• Endocrinology and Reproductive Pharmacology (C): This short chapter on the endocrine system is explored in two distinct settings: reproductive pharmacology and diabetes. It first covers the hormonal physiology of various sex hormones and various treatments for issues like contraception and infertility. The lecture series then explains the different types of pharmacological interventions available for treating diabetes (in particular, type II diabetes mellitus – T2DM).
  • Central Nervous System (CNS) Pharmacology (Neuropharmacology) (C): The IB pharmacology course ends with arguably one of the least understood areas in medical sciences. It begins with a brief physiological overview of the CNS, before expanding on the excitatory glutaminergic and inhibitory GABA neurotransmission, both vital forms of regulatory neurotransmission which are crucially balanced.  The pharmacology of various disorders is then discussed, such as anxiety, insomnia, and epilepsy. Antidepressants are covered extensively, before moving into dopaminergic neurotransmission, which brings disorders like Parkinson’s and schizophrenia into the picture and ways to treat them via anti-Parkinsonian drugs and antipsychotics. The lecture series then ends with a brief mention of Alzheimer’s disease and related emerging therapies.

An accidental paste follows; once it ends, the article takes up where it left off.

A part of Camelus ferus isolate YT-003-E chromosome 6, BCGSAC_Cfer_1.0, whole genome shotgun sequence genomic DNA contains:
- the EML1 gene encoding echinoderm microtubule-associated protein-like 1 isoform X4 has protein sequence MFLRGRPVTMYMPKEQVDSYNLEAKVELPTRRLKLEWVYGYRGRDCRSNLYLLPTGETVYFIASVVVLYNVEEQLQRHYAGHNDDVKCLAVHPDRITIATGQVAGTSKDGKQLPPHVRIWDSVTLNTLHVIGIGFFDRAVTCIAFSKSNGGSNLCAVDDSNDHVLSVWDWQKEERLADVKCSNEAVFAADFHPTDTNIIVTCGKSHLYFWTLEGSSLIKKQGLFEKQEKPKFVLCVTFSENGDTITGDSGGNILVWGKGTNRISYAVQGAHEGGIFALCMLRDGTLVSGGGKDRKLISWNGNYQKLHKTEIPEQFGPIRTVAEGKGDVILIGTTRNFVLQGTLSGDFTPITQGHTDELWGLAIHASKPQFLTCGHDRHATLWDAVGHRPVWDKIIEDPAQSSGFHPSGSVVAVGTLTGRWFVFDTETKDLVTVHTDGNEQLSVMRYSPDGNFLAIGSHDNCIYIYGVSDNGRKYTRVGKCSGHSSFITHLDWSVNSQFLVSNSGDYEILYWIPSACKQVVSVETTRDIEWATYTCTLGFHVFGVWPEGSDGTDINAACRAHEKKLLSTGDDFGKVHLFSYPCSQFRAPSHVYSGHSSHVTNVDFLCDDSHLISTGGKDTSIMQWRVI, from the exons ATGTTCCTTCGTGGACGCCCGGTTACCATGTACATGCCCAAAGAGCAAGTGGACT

Supervisions aim to consolidate your understanding of the important ideas from each lecture series. Supervision work usually comprises practice from past year tripos essays for the relevant topics, as well as past year practical questions, which should be at least reviewed by your supervisors and advised on. Otherwise, supervisors often spend supervision time going through the content from each lecture series. In addition, as the examination format has only been revised very recently in 2021, it is advisable to ensure that both you and your supervisor are aware of the new format such that you’re able to get adequate experience practising the relevant examination questions in the appropriate time frame given.